Propagation 101 – A Beginner’s Guide to Plant Propagation

Friday May 12, 2023
Living House, Living house plants, plant care, propagation, plants, plant propagation, leaf cuttings, plant cloning, plant care

Propagation 101 – A Beginner’s Guide to Plant Propagation

Are you desiring additional plants but lack the funds to buy them? Are you searching for a method to prune your plant and create more plants using cuttings? The process of propagation can provide a solution to your dilemmas!

What is Propagation?

Creating new plants from various sources, such as stem cuttings and root division, is known as propagation. Different techniques may be employed depending on the type of plant being propagated, with the aim of achieving the best possible result.

This article will focus on the most common (and easiest) ways to expand your plant collection through propagation. Propagation takes some time and practice, so don’t be afraid to experience some trial and error before getting the hang of this technique.

Different propagation techniques are used to multiply houseplants, depending on the type of plant. These techniques can range from rooting a leaf to taking a stem cutting to water propagation. No matter which method you choose, the result will be rewarding, and you can even give clones of your plant as gifts to bring some extra greenery indoors.

Below are the most common ways to propagate a plant.

1. Water propagation (Most Common)

Short form Summary: Place your new cutting into a jar (preferably a glass jar) filled with cool/tepid water and wait until you notice white roots appearing. When the roots reach around a half-inch long, remove them from the water and plant them in fresh moist potting soil.

If you wait too long, the roots will not acclimate to the soil properly because they will become dependent on living in the water. Once your cutting is established, monitor and care for your plant until it forms a strong root system.

Long Form – Step by Step:

What you’ll need:

1.   A Healthy Plant to propagate

2.   Scissors/Pruners (clean & sterile)

3.   Glass vessel filled with room-temperature water

4.   Garden or surgical gloves to keep germs away (you can wash your hands thoroughly after as well)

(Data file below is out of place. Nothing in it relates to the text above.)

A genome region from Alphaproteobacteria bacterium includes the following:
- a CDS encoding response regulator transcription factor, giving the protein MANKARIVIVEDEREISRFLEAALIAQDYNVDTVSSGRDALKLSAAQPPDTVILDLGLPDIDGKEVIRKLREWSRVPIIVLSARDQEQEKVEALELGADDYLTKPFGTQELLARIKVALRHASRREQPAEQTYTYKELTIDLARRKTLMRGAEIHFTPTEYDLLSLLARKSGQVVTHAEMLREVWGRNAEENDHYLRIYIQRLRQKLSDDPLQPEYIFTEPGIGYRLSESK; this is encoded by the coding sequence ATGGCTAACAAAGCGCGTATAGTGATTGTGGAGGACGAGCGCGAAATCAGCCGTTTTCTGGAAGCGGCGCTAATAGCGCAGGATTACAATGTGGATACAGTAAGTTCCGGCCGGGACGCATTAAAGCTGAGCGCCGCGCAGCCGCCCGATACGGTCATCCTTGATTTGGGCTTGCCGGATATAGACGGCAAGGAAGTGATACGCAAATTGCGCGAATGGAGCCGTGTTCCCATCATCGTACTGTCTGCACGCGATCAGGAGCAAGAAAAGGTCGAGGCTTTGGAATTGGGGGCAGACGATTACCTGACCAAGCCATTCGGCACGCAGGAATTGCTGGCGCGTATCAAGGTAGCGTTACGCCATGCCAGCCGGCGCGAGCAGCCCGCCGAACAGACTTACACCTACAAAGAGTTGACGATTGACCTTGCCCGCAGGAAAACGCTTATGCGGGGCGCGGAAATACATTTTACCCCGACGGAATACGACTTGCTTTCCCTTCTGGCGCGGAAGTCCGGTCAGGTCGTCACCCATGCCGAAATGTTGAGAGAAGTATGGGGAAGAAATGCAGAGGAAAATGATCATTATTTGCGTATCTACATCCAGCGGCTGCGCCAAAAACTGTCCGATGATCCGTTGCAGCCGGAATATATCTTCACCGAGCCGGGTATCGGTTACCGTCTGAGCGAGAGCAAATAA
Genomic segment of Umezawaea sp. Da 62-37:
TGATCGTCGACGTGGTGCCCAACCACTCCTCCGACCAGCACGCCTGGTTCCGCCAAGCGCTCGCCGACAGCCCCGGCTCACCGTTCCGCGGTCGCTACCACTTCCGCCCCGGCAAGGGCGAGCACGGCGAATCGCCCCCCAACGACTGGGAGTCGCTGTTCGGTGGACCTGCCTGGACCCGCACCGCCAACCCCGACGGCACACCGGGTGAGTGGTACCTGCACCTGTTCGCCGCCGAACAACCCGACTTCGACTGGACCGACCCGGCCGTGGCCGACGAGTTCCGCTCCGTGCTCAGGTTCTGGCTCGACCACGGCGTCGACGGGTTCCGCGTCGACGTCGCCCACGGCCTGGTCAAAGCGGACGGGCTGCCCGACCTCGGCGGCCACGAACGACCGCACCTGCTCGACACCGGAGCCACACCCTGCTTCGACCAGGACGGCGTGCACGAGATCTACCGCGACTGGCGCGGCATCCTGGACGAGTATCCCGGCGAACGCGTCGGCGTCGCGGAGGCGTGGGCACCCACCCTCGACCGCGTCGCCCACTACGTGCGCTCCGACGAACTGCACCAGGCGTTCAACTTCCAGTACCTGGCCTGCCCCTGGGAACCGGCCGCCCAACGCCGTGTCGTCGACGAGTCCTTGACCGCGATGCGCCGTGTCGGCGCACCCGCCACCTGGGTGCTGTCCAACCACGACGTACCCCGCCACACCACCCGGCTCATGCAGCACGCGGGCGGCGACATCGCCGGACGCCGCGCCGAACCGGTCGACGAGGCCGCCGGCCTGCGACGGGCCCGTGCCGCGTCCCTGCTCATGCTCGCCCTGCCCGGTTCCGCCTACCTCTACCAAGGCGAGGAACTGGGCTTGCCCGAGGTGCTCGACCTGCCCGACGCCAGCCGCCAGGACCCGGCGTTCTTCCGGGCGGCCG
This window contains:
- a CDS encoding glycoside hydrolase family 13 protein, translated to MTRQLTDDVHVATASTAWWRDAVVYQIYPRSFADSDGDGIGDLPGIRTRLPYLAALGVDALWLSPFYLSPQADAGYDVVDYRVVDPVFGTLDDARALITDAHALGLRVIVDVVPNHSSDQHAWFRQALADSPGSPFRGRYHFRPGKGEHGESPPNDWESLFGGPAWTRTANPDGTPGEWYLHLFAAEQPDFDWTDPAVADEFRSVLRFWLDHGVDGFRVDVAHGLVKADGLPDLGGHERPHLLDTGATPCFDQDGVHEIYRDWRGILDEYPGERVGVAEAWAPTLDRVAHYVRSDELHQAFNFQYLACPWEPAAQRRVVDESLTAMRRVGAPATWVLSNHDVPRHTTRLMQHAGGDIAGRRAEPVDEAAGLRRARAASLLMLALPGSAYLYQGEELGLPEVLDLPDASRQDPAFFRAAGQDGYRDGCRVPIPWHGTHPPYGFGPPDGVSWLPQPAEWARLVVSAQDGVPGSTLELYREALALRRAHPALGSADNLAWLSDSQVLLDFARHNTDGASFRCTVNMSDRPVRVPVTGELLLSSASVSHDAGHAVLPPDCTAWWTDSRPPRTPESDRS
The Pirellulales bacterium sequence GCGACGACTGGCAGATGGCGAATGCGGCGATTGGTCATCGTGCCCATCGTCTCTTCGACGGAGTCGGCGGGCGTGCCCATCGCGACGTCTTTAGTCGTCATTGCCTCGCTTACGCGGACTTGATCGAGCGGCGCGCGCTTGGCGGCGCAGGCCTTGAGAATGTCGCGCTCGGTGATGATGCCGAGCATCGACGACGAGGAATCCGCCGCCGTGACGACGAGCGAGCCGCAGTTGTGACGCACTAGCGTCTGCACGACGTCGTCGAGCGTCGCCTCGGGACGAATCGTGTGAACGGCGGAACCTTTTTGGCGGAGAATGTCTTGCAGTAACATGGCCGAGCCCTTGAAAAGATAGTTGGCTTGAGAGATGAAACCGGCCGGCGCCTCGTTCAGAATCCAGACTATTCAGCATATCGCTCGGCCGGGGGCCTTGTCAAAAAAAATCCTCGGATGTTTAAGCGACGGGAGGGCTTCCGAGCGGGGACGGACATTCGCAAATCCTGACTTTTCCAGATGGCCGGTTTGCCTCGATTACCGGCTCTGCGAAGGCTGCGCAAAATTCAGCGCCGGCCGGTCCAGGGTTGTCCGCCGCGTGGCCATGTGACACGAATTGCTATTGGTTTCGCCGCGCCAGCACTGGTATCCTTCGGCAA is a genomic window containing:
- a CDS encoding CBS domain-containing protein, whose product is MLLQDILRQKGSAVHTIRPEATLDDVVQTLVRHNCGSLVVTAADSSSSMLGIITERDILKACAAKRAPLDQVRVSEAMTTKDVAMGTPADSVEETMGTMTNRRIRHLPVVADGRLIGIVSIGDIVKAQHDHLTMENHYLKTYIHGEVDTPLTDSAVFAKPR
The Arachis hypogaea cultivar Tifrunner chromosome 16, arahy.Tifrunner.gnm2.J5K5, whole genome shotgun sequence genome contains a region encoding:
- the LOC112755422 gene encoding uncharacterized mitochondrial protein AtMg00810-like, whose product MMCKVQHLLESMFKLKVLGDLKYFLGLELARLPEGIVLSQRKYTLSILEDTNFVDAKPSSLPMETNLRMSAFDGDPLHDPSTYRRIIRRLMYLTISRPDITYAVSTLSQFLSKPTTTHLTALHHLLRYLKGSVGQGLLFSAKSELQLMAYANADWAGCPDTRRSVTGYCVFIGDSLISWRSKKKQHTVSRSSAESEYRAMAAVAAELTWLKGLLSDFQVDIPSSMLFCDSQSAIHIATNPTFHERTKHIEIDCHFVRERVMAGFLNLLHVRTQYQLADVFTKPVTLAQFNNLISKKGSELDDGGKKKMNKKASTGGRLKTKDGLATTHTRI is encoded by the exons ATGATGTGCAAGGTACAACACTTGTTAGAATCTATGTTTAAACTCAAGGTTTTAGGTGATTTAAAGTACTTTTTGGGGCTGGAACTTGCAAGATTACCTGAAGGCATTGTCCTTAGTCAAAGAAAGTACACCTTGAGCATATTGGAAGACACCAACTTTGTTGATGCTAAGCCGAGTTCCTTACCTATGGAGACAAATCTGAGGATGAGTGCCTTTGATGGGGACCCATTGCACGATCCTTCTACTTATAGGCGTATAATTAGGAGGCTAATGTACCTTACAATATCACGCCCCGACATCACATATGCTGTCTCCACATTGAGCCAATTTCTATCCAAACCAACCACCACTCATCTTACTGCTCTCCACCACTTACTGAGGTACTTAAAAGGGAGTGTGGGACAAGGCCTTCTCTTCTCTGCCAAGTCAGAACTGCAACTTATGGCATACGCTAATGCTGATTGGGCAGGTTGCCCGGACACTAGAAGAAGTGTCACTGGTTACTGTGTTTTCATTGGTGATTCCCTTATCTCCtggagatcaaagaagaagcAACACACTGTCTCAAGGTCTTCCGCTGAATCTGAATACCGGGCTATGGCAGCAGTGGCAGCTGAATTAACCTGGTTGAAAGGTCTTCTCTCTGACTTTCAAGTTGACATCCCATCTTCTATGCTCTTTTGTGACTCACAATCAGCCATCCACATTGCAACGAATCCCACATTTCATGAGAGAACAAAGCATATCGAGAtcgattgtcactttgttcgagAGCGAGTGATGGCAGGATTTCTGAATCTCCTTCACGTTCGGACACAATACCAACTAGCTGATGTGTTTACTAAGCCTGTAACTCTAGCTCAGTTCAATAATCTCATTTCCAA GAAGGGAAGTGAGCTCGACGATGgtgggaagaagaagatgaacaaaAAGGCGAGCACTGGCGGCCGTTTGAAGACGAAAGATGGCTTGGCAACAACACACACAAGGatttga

Step 1: Look for Healthy Roots

On a healthy vine or stem, look for a tiny brown root node. These tiny root nodes (bumps) are key to propagating plants such as Pothos.

Using a clean, sterile cutting device - Snip off a few inches of the healthy stem right before the node. Ensure to incorporate one or two nodes on the cutting, as this is the point from which the new roots will emerge.

Step 2: Clean around the roots & nodes

Ensure to eliminate any leaves that are near the node, any leaves near the node or those that could potentially be submerged in water when you place your cutting in your glass jar. These should be removed prior to immersing your cutting in water.

Step 3: Ready the Glass Jar or Container for Fresh Cuttings

Position your fresh plant cutting(s) in your glass jar filled with water and situate it in a location that gets bright, indirect sunlight. Do not place in bright, direct sunlight, or anywhere that receives no light 

Step 4: Keep an eye on your plant cuttings

Patience is essential: keep an eye on the plant's root system weekly. Make sure the water is fresh and tepid, and you can either change it out every few days or just add more when it's running low. However, if the water is murky, it's best to completely replace it to ensure the roots stay healthy.

Planting Time

If you want to move the cuttings from their glass jar to the soil, wait until the roots are an inch or more in length. This usually takes four to six weeks. When you put the cutting in the soil, be sure to thoroughly moisten the potting mix with lukewarm water, and put it in a bright area with indirect light. Let the soil dry out in between watering's.

It is possible to keep your clippings growing in water for a long time, however, there is a risk that the plant may not do as well over time due to the lack of nutrients in the water.

To help protect the plant, it is recommended to change the water periodically and add a small amount of fertilizer during the warmer months.

2. Leaf Cuttings Method

Plants that can be propagated thru leaf cuttings: Pothos, Transcantia, Umbrella plant, Philodendron & Prayer plants.

Step 1: Cut a leaf into sections with angled cuts at the bottom of its cutting.

Step 2: Proceed by immersing the lower end of your cutting in rooting powder, then position it in damp potting soil, and wait patiently. It's as simple as that!

3. Method of Rhizome Division

Take the plant out of its pot and try to divide it by pulling gently with both hands. If this method doesn't work, use a knife to cut the plant in two.

Ensure that each section retains some roots, stems, and leaves. Put the plants into fresh, moist soil and make sure they are in a spot with indirect light. Check back in a couple of weeks to see how they are doing.

4. Stem Cuttings Method- Planting directly into Soil

This process works for most multi-stemmed houseplants.


Cut off 3 -5 inches from the plant's node (see image below)

Next, remove the bottom leaves gently and coat the cut end with rooting hormone.

Utilize your finger or a sharp tool to create a hole in the potting soil at the location where you want to insert your fresh cutting.

If your stem isn't able to hold up on it own - you can prop it up with some extra soil, small rocks, or a wooden stake or pick.

Place your new cutting in indirect light and keep it moist.

You can also add a bag or dome to help increase the humidity and promote strong root growth.

You can confirm that your cutting has taken root when you lightly pull on the stem and sense some pushback. Now you can carefully dig up your cutting with its new root system and replant into fresh potting soil and allow it to Get Growing!